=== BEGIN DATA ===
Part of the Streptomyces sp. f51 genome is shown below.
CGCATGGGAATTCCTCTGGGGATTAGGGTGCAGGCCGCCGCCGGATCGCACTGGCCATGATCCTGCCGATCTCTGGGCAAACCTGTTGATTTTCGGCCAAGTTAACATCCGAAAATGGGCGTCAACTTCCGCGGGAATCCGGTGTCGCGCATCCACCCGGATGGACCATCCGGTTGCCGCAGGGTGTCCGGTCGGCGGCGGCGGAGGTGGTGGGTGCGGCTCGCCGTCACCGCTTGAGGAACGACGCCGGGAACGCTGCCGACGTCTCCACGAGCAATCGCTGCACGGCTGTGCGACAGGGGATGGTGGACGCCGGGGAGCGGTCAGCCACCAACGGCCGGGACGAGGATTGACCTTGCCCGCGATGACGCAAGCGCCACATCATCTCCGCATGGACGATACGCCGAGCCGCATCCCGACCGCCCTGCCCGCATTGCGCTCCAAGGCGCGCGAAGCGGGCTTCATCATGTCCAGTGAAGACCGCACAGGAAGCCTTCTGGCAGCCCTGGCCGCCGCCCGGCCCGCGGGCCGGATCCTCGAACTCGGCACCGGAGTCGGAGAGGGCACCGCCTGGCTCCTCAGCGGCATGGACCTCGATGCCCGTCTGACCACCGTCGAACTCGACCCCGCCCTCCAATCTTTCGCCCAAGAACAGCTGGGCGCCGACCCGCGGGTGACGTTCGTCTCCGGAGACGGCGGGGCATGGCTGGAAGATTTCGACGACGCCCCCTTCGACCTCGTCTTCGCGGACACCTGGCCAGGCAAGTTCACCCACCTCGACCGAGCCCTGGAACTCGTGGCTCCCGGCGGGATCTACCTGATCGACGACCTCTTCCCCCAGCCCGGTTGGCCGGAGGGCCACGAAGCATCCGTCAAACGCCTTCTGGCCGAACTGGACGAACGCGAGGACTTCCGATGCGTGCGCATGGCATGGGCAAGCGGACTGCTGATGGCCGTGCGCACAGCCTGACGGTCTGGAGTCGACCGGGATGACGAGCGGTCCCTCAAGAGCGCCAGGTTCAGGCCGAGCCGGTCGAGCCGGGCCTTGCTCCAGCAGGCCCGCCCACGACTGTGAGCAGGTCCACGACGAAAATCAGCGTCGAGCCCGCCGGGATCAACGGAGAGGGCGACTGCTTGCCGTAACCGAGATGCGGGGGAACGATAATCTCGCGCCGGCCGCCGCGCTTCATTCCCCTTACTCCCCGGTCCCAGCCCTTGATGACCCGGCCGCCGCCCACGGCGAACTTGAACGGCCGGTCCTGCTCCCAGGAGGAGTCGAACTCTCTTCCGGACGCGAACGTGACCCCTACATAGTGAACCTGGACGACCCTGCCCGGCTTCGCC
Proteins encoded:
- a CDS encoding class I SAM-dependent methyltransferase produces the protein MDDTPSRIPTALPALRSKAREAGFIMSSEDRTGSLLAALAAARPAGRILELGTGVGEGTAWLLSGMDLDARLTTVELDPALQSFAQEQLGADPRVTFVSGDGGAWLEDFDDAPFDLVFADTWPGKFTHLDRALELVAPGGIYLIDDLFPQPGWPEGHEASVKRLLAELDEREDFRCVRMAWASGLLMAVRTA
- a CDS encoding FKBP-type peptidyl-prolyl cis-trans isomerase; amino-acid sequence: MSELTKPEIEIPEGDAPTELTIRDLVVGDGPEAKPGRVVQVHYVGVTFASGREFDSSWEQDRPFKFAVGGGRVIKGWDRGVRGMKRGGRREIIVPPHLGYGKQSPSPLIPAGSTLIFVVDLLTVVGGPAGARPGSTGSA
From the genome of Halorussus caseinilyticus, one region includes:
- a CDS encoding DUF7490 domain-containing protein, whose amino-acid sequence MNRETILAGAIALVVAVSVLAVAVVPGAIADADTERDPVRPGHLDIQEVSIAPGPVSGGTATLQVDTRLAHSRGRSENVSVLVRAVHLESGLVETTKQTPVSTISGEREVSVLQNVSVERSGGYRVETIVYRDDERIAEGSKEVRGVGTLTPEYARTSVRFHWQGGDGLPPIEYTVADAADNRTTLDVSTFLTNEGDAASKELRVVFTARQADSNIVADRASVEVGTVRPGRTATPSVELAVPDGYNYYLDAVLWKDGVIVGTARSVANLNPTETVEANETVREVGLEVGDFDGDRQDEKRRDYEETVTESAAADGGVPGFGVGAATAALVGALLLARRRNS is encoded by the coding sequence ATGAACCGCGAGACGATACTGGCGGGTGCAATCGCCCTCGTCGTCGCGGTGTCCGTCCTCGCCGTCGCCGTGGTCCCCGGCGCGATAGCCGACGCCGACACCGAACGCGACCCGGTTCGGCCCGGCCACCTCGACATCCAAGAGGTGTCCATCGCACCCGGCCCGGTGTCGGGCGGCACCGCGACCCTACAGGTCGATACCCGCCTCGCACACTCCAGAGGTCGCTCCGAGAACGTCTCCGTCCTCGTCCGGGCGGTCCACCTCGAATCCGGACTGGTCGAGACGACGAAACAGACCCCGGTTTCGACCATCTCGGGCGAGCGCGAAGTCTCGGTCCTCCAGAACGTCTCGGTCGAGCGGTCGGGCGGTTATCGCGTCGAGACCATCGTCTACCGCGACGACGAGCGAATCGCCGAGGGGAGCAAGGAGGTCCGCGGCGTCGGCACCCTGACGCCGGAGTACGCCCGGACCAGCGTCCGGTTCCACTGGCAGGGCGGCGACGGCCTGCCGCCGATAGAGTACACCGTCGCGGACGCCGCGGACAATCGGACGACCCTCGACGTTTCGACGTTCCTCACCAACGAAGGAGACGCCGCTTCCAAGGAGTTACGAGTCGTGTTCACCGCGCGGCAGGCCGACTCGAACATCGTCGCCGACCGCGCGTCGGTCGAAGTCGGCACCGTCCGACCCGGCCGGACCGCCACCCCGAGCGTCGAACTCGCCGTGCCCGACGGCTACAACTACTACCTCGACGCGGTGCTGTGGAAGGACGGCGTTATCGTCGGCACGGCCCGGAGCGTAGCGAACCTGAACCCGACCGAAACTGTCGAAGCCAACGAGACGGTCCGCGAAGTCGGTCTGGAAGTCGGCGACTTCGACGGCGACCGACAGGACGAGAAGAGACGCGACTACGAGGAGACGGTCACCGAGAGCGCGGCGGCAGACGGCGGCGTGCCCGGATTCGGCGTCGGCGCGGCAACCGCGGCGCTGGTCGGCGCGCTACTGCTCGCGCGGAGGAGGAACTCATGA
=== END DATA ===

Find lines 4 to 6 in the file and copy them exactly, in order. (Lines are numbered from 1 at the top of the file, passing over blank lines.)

- a CDS encoding class I SAM-dependent methyltransferase produces the protein MDDTPSRIPTALPALRSKAREAGFIMSSEDRTGSLLAALAAARPAGRILELGTGVGEGTAWLLSGMDLDARLTTVELDPALQSFAQEQLGADPRVTFVSGDGGAWLEDFDDAPFDLVFADTWPGKFTHLDRALELVAPGGIYLIDDLFPQPGWPEGHEASVKRLLAELDEREDFRCVRMAWASGLLMAVRTA
- a CDS encoding FKBP-type peptidyl-prolyl cis-trans isomerase; amino-acid sequence: MSELTKPEIEIPEGDAPTELTIRDLVVGDGPEAKPGRVVQVHYVGVTFASGREFDSSWEQDRPFKFAVGGGRVIKGWDRGVRGMKRGGRREIIVPPHLGYGKQSPSPLIPAGSTLIFVVDLLTVVGGPAGARPGSTGSA
From the genome of Halorussus caseinilyticus, one region includes: